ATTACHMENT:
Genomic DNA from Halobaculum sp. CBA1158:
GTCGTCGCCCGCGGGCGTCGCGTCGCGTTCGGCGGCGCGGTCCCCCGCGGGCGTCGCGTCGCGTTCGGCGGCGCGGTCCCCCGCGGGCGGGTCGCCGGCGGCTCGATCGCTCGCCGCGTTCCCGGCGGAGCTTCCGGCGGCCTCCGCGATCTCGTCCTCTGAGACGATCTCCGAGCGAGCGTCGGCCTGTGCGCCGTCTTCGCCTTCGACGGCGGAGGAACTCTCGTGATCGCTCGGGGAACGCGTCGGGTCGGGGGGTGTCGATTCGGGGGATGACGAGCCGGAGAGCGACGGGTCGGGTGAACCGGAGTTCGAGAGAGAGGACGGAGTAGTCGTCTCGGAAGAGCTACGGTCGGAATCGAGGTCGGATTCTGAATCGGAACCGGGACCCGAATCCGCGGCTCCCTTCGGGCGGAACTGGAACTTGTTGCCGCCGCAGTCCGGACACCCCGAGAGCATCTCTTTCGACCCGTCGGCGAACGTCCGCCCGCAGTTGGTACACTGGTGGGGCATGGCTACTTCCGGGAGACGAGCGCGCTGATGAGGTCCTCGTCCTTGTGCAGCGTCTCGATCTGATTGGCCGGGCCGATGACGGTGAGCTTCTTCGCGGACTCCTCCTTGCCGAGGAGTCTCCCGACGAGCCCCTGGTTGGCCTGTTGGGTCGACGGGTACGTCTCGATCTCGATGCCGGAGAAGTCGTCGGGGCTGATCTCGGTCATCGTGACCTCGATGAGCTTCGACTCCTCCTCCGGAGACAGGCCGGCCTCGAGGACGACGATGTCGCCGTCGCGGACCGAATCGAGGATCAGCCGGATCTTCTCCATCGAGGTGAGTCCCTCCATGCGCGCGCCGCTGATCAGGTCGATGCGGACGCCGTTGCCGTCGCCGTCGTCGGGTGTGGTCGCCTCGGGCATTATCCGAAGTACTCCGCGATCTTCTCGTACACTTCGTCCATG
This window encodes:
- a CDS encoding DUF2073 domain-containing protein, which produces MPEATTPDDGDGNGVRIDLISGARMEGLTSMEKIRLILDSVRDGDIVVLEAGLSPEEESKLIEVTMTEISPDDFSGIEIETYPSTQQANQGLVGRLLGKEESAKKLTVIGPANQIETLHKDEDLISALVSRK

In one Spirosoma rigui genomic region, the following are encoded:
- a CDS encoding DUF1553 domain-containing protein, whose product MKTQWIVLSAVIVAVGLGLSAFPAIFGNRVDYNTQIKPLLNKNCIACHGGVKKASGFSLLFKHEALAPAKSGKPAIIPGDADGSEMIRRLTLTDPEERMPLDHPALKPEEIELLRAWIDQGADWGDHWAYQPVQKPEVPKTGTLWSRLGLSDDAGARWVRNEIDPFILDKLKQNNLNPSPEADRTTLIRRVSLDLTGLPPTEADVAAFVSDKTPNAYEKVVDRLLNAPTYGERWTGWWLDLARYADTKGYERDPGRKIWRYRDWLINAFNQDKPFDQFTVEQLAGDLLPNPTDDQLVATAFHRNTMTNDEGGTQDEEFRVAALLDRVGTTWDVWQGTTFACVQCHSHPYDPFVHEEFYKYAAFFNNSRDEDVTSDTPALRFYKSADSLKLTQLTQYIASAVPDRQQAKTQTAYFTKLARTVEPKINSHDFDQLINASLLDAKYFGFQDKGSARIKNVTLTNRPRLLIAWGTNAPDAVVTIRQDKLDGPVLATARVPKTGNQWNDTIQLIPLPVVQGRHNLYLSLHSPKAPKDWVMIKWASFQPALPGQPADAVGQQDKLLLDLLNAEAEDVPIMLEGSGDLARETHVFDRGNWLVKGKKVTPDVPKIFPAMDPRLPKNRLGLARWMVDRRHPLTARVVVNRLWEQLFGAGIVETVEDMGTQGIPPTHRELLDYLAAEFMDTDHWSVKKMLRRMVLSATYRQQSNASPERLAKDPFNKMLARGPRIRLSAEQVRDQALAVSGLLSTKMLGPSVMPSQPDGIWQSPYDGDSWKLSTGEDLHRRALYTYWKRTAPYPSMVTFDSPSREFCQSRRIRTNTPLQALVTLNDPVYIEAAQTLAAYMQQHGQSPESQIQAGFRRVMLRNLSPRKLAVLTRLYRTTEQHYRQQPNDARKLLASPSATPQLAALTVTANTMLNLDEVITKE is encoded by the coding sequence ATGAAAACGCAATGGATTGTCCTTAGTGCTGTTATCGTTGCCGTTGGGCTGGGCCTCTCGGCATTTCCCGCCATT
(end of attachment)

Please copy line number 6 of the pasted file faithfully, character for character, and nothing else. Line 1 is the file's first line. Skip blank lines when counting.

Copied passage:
- a CDS encoding DUF1553 domain-containing protein, whose product MKTQWIVLSAVIVAVGLGLSAFPAIFGNRVDYNTQIKPLLNKNCIACHGGVKKASGFSLLFKHEALAPAKSGKPAIIPGDADGSEMIRRLTLTDPEERMPLDHPALKPEEIELLRAWIDQGADWGDHWAYQPVQKPEVPKTGTLWSRLGLSDDAGARWVRNEIDPFILDKLKQNNLNPSPEADRTTLIRRVSLDLTGLPPTEADVAAFVSDKTPNAYEKVVDRLLNAPTYGERWTGWWLDLARYADTKGYERDPGRKIWRYRDWLINAFNQDKPFDQFTVEQLAGDLLPNPTDDQLVATAFHRNTMTNDEGGTQDEEFRVAALLDRVGTTWDVWQGTTFACVQCHSHPYDPFVHEEFYKYAAFFNNSRDEDVTSDTPALRFYKSADSLKLTQLTQYIASAVPDRQQAKTQTAYFTKLARTVEPKINSHDFDQLINASLLDAKYFGFQDKGSARIKNVTLTNRPRLLIAWGTNAPDAVVTIRQDKLDGPVLATARVPKTGNQWNDTIQLIPLPVVQGRHNLYLSLHSPKAPKDWVMIKWASFQPALPGQPADAVGQQDKLLLDLLNAEAEDVPIMLEGSGDLARETHVFDRGNWLVKGKKVTPDVPKIFPAMDPRLPKNRLGLARWMVDRRHPLTARVVVNRLWEQLFGAGIVETVEDMGTQGIPPTHRELLDYLAAEFMDTDHWSVKKMLRRMVLSATYRQQSNASPERLAKDPFNKMLARGPRIRLSAEQVRDQALAVSGLLSTKMLGPSVMPSQPDGIWQSPYDGDSWKLSTGEDLHRRALYTYWKRTAPYPSMVTFDSPSREFCQSRRIRTNTPLQALVTLNDPVYIEAAQTLAAYMQQHGQSPESQIQAGFRRVMLRNLSPRKLAVLTRLYRTTEQHYRQQPNDARKLLASPSATPQLAALTVTANTMLNLDEVITKE is encoded by the coding sequence ATGAAAACGCAATGGATTGTCCTTAGTGCTGTTATCGTTGCCGTTGGGCTGGGCCTCTCGGCATTTCCCGCCATT